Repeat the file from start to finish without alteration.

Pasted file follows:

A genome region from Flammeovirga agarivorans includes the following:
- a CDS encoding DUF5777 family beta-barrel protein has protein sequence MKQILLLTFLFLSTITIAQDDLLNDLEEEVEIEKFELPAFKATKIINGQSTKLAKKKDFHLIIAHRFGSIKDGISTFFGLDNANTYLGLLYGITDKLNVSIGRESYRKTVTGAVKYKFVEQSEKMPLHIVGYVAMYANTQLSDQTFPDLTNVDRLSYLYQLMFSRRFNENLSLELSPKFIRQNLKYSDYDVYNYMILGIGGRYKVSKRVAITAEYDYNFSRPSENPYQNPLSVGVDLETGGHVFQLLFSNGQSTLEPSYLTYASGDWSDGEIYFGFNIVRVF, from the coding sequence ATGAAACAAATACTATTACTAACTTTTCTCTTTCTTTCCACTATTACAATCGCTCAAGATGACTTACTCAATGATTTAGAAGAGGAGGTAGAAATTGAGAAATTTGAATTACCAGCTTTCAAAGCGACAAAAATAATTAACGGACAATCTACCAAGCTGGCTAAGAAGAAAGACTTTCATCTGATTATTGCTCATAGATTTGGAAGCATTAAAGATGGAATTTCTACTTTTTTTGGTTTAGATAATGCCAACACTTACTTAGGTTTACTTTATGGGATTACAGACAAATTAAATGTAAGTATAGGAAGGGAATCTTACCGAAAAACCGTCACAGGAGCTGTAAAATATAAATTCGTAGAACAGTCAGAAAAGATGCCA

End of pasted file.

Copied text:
A genome region from Flammeovirga agarivorans includes the following:
- a CDS encoding DUF5777 family beta-barrel protein has protein sequence MKQILLLTFLFLSTITIAQDDLLNDLEEEVEIEKFELPAFKATKIINGQSTKLAKKKDFHLIIAHRFGSIKDGISTFFGLDNANTYLGLLYGITDKLNVSIGRESYRKTVTGAVKYKFVEQSEKMPLHIVGYVAMYANTQLSDQTFPDLTNVDRLSYLYQLMFSRRFNENLSLELSPKFIRQNLKYSDYDVYNYMILGIGGRYKVSKRVAITAEYDYNFSRPSENPYQNPLSVGVDLETGGHVFQLLFSNGQSTLEPSYLTYASGDWSDGEIYFGFNIVRVF, from the coding sequence ATGAAACAAATACTATTACTAACTTTTCTCTTTCTTTCCACTATTACAATCGCTCAAGATGACTTACTCAATGATTTAGAAGAGGAGGTAGAAATTGAGAAATTTGAATTACCAGCTTTCAAAGCGACAAAAATAATTAACGGACAATCTACCAAGCTGGCTAAGAAGAAAGACTTTCATCTGATTATTGCTCATAGATTTGGAAGCATTAAAGATGGAATTTCTACTTTTTTTGGTTTAGATAATGCCAACACTTACTTAGGTTTACTTTATGGGATTACAGACAAATTAAATGTAAGTATAGGAAGGGAATCTTACCGAAAAACCGTCACAGGAGCTGTAAAATATAAATTCGTAGAACAGTCAGAAAAGATGCCA